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Well-Water Shortfall

What's going on when you're not getting enough?

Richard Trehewey holds a toilet

Like many rural New Englanders, I get my water from a well. And the pressure is such that you can either take a shower, flush a toilet, or run the dishwasher, but never two at once because the water slows to a trickle. Is this a problem with the pump or my water supply?

— Susan, North Hampton, New Hampshire


Richard Trethewey replies: You could use the "12-step program" invented by a thrifty Yankee to cope with this problem: Walk 12 steps to the next fixture. By the time you get there, there'll be enough pressure to use it.
Seriously, you probably have a combination of factors working against you. First, hire a plumber or water-well contractor to make sure your pump and pressure tank are performing up to spec — usually 60 psi — and that your supply pipes aren't clogged with sediment or corrosion. (You can find this out by unscrewing the aerator screen on your kitchen faucet and looking for bits of debris.) If neither of these is the problem, the well itself is
running short of water. You've got some options to fix it, but none of
them produces a predictable result.
The key measure of well capacity is
flow rate. According to the National Groundwater Association, the
average American household needs 100 to 120 gallons per person per day, and a flow rate of 6 to 12 gallons per minute. (A great many people make do with less, however.) Even if your well originally delivered in this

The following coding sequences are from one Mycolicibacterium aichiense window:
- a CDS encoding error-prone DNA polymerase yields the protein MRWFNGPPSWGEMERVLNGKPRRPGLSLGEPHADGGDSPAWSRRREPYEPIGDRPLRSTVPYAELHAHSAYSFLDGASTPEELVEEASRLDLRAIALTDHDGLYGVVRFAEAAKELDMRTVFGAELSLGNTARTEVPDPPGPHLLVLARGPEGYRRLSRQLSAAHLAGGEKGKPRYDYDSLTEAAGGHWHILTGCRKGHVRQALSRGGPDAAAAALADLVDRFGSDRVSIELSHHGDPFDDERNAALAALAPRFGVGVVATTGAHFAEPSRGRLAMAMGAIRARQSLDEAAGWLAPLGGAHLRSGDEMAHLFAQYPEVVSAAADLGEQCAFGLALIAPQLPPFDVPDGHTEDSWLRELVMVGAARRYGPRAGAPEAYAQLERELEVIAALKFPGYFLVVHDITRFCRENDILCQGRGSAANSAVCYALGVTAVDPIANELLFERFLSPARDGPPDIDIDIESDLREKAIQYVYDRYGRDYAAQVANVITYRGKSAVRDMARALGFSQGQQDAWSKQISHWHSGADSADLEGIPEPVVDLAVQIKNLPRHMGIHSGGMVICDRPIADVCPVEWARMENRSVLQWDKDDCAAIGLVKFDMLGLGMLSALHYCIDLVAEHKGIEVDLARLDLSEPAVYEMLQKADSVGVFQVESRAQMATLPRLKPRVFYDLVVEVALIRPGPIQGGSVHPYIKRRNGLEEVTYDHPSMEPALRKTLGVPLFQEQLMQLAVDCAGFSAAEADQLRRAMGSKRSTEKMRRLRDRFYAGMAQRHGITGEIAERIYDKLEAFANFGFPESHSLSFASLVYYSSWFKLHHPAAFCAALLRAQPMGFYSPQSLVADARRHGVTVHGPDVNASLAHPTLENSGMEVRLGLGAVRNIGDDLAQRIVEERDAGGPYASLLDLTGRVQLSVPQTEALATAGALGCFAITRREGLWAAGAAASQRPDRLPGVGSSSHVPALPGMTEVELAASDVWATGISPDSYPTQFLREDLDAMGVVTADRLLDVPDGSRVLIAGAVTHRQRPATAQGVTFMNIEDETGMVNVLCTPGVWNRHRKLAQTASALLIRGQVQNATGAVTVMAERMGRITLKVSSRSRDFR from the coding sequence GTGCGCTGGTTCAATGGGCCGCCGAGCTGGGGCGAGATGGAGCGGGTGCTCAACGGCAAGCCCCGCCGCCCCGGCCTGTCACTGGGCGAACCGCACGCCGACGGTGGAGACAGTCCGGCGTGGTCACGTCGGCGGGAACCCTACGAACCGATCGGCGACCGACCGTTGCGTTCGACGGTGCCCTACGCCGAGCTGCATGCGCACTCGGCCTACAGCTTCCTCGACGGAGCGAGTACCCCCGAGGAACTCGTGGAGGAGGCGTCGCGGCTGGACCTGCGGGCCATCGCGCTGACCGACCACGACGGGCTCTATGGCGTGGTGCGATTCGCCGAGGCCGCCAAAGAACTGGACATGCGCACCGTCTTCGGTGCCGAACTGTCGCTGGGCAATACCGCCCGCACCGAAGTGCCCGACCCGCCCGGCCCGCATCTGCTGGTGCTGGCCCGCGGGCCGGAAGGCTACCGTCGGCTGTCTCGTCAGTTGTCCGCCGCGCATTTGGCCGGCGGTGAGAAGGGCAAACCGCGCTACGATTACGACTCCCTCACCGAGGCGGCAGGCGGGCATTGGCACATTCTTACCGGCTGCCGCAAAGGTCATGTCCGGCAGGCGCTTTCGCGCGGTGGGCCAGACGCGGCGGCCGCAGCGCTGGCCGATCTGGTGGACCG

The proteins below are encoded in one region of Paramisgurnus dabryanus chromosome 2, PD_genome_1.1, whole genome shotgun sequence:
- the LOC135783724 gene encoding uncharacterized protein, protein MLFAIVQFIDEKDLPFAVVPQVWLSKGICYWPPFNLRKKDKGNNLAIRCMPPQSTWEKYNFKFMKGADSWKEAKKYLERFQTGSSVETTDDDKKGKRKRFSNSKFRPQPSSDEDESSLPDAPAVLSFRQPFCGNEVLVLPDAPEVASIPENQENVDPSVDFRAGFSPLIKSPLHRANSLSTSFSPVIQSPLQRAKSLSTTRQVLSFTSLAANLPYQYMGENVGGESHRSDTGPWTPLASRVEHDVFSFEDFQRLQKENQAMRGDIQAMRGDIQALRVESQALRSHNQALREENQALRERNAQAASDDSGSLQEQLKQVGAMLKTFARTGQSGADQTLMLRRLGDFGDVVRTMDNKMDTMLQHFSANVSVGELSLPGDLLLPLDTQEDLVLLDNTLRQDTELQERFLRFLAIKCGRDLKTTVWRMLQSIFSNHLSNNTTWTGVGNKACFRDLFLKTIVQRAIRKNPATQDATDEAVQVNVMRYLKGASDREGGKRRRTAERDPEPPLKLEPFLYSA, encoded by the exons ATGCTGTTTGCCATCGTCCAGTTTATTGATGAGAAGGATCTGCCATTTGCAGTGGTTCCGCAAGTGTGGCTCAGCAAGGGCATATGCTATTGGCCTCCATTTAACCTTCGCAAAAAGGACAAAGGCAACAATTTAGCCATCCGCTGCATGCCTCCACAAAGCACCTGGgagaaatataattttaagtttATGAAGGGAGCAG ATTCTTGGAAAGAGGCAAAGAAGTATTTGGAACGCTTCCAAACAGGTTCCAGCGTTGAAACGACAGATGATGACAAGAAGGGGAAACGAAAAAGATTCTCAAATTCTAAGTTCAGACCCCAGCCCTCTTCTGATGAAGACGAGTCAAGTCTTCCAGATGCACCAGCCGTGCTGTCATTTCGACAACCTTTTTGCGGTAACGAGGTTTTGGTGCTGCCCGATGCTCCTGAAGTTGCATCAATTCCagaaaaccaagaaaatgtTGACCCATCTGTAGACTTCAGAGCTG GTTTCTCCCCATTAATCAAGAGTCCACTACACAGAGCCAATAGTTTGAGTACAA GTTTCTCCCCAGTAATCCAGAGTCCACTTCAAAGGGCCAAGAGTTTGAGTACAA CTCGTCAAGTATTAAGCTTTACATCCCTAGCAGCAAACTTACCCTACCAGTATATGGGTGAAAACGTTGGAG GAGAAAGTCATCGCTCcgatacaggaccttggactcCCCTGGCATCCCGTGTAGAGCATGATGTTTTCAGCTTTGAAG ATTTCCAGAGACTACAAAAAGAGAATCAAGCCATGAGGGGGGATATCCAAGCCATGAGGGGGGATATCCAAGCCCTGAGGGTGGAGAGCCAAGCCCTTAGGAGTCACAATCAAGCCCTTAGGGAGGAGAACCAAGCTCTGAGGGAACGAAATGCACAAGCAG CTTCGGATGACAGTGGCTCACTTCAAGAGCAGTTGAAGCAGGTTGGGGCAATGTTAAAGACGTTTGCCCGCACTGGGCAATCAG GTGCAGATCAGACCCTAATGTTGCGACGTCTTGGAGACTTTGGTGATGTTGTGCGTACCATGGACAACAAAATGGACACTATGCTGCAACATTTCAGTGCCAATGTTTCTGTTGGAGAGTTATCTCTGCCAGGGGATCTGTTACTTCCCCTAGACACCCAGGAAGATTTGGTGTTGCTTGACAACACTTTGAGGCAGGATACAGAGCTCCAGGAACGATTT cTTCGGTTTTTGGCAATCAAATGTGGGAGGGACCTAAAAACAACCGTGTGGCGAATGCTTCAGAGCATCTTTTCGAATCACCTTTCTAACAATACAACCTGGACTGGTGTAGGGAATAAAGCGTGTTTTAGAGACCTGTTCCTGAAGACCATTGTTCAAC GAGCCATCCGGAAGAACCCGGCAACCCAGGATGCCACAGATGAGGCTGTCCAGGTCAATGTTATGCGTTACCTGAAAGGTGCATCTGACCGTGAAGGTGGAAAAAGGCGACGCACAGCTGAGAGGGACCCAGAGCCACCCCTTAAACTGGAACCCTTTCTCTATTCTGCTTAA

range, flow rates fluctuate with the seasons and the number of other
wells drawing from the same water-bearing formation. Sometimes flow rates can be improved by hydrofracking, a process in which water is pumped down the well at high volume and at pressures of up to about 5,000 psi. This is supposed to clear sediment from the surrounding fissures so that additional water can seep into the well. But, as with drilling a deeper well, there's no guarantee it will work. You might have better luck with some aboveground strategies. Try conserving water with low-flow showerheads and faucets and water-stingy appliances and
fixtures. You can also add a water storage tank to help you through
droughts. Or supplement your supply with a rainwater collection system
(see "Harvesting the Rain," July/August 2002, page 48). Of course, if you have teenagers, you'll probably run out of water no matter what — but that's a different story.


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